Helping Your Child with ADHD in School:An "AH HA!" Moment

Eileen Bailey Health Guide
  • I few weeks ago, I had one of those "AH HA" moments. It was when I read the description of dyslexia and realized the description sounded much like my youngest son. I must admit, as a mother, I had been searching for answers since he began school. As a writer (and most of my writing has centered around ADHD or mental illness), I have a "database" of information in my head on these disabilities. As often as I went through the symptoms of each, I still discarded them as not relevant every time. But still, there was a nagging feeling of something being "off."


    My son does okay in school and he struggles, but it wasn't the same type of struggles my older son had. He did not forget to hand in his homework or did not often lose his papers. As a matter of fact, he is diligent about organizing his homework each night (overly organized, I have learned, is a way for children to compensate for some of the symptoms of dyslexia.) But he was consistently behind in reading, even if not years behind; he could never seem to stay at "grade level." He had a hard time with spelling. He began, over the past few months, to come home from school with headaches. As the work got harder, his struggles showed up more.

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    I began to take a hard look at the work he was doing and saw many errors. Sometimes he wrote his "B" and "D" backward, he spelled phonetically or mixed up letters such as "ea" to "ae" and his writing was hard to read. I searched harder for answers and then I read about dyslexia. Many people, me included, have a distinct idea that we know what dyslexia is, but I did not understand it at all. The more I read, the more I saw my son in the descriptions. It was my "AH HA" moment. Immediately, I requested an evaluation and will have the results in May.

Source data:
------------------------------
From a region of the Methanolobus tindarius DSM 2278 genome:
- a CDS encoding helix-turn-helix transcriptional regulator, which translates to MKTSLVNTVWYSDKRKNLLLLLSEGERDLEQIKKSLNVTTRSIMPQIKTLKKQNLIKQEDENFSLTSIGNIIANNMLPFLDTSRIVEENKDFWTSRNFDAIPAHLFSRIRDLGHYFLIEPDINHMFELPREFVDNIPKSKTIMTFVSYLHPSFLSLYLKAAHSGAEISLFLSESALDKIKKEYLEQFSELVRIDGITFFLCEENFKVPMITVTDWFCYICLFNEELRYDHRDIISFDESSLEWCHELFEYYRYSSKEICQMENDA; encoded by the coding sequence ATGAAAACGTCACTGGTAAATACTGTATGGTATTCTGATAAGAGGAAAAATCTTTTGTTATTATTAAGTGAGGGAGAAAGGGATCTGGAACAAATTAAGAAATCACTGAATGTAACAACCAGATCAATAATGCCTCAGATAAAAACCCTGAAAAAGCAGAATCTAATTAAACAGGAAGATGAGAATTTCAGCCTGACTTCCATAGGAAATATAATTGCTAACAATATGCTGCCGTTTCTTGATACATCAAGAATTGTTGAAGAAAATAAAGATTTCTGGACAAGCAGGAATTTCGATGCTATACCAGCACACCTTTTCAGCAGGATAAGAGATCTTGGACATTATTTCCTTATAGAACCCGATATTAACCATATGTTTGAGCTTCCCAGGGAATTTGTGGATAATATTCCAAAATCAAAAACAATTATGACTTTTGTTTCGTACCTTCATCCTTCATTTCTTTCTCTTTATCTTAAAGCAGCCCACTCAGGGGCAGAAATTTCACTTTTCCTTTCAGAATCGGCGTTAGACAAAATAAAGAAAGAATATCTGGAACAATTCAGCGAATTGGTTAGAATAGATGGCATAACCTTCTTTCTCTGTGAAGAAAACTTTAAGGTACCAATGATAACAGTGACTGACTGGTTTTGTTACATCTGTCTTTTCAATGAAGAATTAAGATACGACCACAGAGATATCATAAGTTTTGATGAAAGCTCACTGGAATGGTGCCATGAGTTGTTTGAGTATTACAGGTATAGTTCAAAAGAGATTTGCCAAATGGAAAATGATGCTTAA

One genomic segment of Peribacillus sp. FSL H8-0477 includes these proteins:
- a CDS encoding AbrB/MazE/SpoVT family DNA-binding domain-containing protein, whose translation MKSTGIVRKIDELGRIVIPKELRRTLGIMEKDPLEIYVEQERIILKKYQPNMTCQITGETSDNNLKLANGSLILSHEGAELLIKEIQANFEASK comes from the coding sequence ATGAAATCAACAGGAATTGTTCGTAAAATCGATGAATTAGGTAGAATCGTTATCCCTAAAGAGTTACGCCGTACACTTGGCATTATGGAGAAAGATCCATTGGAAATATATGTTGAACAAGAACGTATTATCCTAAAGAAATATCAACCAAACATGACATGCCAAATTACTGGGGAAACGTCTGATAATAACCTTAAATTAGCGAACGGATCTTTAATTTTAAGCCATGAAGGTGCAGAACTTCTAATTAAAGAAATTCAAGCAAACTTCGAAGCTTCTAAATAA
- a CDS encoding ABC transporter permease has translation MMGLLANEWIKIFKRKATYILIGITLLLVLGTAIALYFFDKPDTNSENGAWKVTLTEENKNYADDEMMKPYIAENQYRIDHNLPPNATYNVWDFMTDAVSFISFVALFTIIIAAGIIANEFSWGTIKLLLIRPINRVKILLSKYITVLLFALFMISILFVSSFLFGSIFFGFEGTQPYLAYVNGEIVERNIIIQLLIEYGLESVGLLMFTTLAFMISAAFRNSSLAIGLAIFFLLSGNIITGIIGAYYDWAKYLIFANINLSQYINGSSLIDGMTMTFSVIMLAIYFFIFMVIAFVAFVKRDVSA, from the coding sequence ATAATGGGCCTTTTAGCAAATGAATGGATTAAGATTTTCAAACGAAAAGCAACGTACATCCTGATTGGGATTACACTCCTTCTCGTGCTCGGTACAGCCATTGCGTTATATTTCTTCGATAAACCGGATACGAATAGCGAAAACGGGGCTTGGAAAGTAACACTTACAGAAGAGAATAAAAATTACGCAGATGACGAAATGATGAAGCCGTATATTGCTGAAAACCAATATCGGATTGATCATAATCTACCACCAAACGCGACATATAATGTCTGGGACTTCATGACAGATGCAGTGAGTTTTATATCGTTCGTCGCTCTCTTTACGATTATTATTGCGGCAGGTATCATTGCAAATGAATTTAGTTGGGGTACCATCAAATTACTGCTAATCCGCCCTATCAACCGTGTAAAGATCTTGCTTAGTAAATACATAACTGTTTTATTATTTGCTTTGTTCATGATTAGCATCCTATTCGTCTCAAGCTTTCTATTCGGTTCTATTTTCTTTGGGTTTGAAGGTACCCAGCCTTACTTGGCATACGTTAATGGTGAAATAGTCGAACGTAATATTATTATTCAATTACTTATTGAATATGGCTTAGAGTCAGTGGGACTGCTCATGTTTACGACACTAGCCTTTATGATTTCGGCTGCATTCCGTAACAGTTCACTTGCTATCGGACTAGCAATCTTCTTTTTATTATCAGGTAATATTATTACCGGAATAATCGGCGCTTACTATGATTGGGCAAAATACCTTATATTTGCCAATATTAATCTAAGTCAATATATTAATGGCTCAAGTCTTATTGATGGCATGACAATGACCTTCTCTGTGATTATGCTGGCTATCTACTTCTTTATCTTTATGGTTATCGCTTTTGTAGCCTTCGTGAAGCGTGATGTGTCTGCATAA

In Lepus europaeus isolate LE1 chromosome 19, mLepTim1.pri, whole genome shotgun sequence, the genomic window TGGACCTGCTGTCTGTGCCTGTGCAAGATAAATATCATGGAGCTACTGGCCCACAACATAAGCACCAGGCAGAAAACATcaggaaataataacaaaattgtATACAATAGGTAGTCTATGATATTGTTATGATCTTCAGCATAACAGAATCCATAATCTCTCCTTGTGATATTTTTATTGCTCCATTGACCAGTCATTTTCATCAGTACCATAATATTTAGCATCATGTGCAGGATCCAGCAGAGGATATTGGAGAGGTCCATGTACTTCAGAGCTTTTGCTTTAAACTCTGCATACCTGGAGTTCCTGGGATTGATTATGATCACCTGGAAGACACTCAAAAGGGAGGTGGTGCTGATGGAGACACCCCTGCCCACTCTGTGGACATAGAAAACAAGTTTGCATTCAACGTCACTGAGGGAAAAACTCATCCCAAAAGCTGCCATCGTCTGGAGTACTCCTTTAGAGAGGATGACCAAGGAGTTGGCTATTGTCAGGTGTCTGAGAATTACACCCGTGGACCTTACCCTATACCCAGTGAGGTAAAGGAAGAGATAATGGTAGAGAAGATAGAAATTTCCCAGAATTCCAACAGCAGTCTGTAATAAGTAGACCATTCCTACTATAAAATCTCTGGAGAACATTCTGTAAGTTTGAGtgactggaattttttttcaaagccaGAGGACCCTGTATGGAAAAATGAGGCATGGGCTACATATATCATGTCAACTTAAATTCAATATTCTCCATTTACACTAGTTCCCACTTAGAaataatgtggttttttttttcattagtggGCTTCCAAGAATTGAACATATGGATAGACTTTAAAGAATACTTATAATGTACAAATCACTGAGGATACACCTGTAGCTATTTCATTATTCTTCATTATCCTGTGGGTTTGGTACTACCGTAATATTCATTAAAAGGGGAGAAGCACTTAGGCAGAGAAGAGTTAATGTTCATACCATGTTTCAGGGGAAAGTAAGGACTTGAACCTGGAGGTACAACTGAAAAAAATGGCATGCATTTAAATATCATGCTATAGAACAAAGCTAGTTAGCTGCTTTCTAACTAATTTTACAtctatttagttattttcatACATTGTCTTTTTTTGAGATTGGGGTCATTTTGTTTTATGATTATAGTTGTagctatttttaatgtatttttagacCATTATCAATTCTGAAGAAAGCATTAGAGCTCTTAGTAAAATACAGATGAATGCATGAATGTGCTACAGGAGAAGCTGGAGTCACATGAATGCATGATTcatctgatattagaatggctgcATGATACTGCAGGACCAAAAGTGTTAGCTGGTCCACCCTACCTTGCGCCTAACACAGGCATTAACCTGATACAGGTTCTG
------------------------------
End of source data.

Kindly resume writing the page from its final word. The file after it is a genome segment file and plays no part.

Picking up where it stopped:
This however, is not about dyslexia, it is about knowing there is something different, something off, something wrong (however you want to say it.) It is about believing in your instincts and searching for answers, even when you don't always know what the question is.


    I knew, for many years, there was something about my son that was causing these struggles, and even before I could pinpoint an answer, I was always trying to figure it out and I knew that one day I would figure it out. The same was true when my older son was young. I knew there was something different, took him to doctors, had educational evaluations done and searched for many years before coming up with a diagnosis of ADHD.


    As parents, we need to keep fighting and keep searching. We know. We know despite when people tell us there is nothing wrong, they will grow out of it. We know when something just doesn't fit or doesn't sound right. And yet, so many parents still fight to find the answers and find the help.


    Parents, trust your instincts. Trust your gut. When you know your child needs help, fight for that help. Fight to find out what is wrong, fight to find the answers. Your child needs you to take control and help them along. Believe in yourself, believe in your child.

Published On: March 19, 2008